The Beach Boys wrote a whole song about the experience, and we have plenty of informal phrases that try to capture the feeling. "We just clicked," you might tell your friend of a great date. Or, "It felt like we were totally on the same wavelength," you could say after a particularly productive meeting.

Everyday language is full of expressions describing how two people can feel "tuned into" each other. But that's just a manner of speaking, a metaphor for music, poetry, and gushy romantics, right? As a level-headed and scientifically minded adult, you'd assume there isn't any way human brains could literally "tune into" each other.

Well, if so, science has a big surprise in store for you. You might call it "good vibrations," "being on the same wavelength," or even "a mind meld," but neuroscience calls it "brain coupling," and apparently it is a real, measurable, research-validated phenomenon.

How'd your date go? You could consult a brain scan.

Some scientists take surveys or run through checklists. Others examine samples or conduct tests. Princeton University neuroscientist Uri Hasson does something a little different -- he brings real-life into the lab, peering into people's brains with fMRI machines while they engage in complex, everyday activities like watching movies or listening to other people tell stories about their disastrous prom nights.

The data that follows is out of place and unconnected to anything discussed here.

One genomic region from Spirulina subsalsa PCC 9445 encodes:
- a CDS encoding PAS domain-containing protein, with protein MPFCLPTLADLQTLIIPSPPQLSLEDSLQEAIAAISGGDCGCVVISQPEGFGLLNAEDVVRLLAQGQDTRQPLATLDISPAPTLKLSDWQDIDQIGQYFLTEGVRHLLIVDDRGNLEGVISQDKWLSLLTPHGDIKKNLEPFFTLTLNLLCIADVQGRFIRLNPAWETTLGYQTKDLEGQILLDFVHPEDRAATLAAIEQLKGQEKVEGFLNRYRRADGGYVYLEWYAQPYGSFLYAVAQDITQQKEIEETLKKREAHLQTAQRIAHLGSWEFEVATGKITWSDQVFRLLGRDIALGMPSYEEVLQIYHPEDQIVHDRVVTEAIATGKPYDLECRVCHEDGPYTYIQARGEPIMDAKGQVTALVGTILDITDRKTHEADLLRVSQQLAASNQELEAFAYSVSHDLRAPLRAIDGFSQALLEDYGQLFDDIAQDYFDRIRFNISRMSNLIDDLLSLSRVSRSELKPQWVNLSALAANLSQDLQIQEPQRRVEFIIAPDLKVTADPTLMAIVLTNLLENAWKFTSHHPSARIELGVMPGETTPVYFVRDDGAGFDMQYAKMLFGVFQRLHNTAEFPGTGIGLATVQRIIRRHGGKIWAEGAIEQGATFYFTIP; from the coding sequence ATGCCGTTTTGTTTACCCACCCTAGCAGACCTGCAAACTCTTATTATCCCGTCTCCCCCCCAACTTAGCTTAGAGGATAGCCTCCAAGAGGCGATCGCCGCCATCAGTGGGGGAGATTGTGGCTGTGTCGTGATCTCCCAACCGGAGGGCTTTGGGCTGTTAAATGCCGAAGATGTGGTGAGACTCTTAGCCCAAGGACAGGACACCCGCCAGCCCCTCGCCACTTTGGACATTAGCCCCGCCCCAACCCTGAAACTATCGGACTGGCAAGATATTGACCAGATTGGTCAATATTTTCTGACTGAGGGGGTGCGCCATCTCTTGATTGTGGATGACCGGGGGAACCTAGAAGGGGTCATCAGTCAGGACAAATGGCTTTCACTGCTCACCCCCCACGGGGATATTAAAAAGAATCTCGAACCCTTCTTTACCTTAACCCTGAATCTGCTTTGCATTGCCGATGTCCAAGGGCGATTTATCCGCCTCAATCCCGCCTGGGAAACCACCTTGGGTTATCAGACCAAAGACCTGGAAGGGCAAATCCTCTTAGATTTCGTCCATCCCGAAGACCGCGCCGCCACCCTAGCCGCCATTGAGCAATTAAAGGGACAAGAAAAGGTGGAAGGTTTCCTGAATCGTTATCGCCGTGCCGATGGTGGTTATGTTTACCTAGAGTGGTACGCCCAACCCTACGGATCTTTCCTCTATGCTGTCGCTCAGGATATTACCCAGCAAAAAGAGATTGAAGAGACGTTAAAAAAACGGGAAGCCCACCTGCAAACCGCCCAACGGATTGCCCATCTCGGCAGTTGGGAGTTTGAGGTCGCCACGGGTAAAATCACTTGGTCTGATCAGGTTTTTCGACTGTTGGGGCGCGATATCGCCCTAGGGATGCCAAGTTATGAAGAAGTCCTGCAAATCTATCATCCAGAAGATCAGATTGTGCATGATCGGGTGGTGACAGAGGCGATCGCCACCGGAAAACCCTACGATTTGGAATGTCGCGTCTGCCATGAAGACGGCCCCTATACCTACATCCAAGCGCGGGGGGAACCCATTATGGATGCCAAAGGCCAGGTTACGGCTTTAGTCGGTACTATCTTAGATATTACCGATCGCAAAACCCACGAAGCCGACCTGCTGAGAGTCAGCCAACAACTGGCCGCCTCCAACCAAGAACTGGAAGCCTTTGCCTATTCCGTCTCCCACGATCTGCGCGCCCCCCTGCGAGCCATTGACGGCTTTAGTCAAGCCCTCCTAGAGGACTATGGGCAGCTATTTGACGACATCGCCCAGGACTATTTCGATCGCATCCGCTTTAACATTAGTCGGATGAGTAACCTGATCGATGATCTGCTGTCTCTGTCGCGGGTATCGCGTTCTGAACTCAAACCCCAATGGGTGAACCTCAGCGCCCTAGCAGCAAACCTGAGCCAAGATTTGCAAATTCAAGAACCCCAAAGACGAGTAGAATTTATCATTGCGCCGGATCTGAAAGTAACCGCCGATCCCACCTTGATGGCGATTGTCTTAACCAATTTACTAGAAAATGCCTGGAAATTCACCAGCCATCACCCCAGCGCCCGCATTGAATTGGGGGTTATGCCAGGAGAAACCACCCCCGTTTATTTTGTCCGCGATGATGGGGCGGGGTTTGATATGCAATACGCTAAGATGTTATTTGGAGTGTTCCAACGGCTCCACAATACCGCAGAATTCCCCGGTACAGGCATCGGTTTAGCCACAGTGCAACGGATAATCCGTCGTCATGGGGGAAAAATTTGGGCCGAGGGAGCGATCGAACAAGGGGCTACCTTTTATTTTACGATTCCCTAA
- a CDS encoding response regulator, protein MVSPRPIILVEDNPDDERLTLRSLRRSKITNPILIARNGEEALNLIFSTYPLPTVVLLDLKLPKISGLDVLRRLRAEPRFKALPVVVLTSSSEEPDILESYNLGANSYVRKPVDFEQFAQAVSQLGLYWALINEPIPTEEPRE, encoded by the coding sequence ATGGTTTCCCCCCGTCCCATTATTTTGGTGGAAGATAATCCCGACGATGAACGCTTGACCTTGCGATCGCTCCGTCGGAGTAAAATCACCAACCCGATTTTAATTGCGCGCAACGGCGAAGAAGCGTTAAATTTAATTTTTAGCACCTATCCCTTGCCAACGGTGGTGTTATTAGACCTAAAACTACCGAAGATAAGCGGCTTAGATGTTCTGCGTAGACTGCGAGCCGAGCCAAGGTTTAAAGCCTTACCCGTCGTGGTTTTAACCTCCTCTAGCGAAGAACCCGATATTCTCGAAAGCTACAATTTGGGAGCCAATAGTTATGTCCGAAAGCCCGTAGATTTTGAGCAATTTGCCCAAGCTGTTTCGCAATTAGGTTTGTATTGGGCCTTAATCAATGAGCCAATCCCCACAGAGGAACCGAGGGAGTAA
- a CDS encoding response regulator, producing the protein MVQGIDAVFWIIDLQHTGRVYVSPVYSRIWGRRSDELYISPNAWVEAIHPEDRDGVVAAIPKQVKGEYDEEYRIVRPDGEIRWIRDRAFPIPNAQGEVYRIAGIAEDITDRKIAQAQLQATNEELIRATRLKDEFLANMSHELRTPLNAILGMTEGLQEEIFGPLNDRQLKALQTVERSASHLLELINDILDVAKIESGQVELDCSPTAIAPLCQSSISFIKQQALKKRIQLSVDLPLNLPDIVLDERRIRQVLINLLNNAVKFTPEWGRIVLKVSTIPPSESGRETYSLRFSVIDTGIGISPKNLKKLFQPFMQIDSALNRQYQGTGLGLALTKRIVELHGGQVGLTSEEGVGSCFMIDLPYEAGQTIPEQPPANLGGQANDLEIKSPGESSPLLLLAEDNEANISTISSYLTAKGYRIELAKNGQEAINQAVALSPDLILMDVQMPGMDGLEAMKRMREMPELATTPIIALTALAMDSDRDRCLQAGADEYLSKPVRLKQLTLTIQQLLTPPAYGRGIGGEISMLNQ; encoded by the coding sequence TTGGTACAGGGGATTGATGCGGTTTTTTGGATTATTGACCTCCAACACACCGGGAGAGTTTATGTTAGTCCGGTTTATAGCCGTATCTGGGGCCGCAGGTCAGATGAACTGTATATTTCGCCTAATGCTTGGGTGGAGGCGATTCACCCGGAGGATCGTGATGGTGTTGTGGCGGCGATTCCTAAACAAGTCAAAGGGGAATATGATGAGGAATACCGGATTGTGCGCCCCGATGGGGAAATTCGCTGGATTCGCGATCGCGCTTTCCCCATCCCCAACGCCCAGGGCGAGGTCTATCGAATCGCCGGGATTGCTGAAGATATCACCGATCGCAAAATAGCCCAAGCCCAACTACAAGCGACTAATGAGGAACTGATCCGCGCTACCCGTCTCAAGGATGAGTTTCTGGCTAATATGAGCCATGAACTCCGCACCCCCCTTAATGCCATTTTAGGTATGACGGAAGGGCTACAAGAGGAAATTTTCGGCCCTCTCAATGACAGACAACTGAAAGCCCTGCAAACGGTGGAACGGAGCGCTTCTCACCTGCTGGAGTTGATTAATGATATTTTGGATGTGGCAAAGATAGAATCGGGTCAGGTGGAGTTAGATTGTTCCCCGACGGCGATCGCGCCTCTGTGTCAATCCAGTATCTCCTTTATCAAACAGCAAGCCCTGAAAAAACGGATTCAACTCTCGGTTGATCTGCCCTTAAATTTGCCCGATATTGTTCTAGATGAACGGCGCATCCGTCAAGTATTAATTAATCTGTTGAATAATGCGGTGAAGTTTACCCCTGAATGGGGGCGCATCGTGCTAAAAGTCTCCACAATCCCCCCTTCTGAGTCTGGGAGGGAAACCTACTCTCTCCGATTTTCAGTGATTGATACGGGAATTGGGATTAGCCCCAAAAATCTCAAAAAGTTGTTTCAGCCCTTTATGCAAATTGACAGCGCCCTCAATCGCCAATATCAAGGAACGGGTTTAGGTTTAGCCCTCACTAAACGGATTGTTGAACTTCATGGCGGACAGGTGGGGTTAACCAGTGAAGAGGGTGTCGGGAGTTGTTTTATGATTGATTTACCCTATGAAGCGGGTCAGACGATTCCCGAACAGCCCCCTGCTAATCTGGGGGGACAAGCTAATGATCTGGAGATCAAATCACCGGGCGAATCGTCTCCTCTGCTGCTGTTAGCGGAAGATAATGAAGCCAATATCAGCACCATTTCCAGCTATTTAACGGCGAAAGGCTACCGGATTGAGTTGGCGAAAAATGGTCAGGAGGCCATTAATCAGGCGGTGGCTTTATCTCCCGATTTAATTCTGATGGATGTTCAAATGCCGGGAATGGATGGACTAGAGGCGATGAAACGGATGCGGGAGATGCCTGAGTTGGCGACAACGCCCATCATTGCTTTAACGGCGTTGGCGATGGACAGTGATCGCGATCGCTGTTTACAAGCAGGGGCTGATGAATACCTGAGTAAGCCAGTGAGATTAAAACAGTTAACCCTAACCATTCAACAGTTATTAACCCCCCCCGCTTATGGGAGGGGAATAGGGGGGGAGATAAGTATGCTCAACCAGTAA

As Princeton News explained (hat tip to Soul Cafe of the pointer), this work has yielded fascinating insights into how the brain integrates information over time, but it has also uncovered something incredible about what happens when two people profoundly connect. Apparently, when we really relate to another person on a deep level the activity in our brains literally mirrors theirs.

That means that when Hasson and his team looked at brain scans of a person telling the story of a bad prom date and a person listening to it, the images were surprisingly similar despite the fact that one person was speaking and the other listening, two obviously distinct brain functions. And even more intriguing, the stronger the connection between the two people as gauged by a post-scan interview -- the more they "clicked," in other words -- the more their their brain scans mirrored each other.

"The stronger the coupling between the speaker and the listener's brain responses, the better the understanding," Hasson told Princeton News of his findings. "Sometimes when you speak with someone, you get the feeling that you cannot get through to them, and other times you know that you click. When you really understand each other, your brains become more similar in responses over time."

As Wired pointed out in its writeup of Hasson's research a few years back, there's still a lot we don't know about the phenomenon, including exactly how it works and how face-to-face interactions compare to phone calls or video conferences, for example, but the research so far is a cool confirmation of centuries of gut instinct -- you really get can "be on the same wavelength" as someone, science now knows.

Want to learn more about Hasson's work? Check out his TED talk below: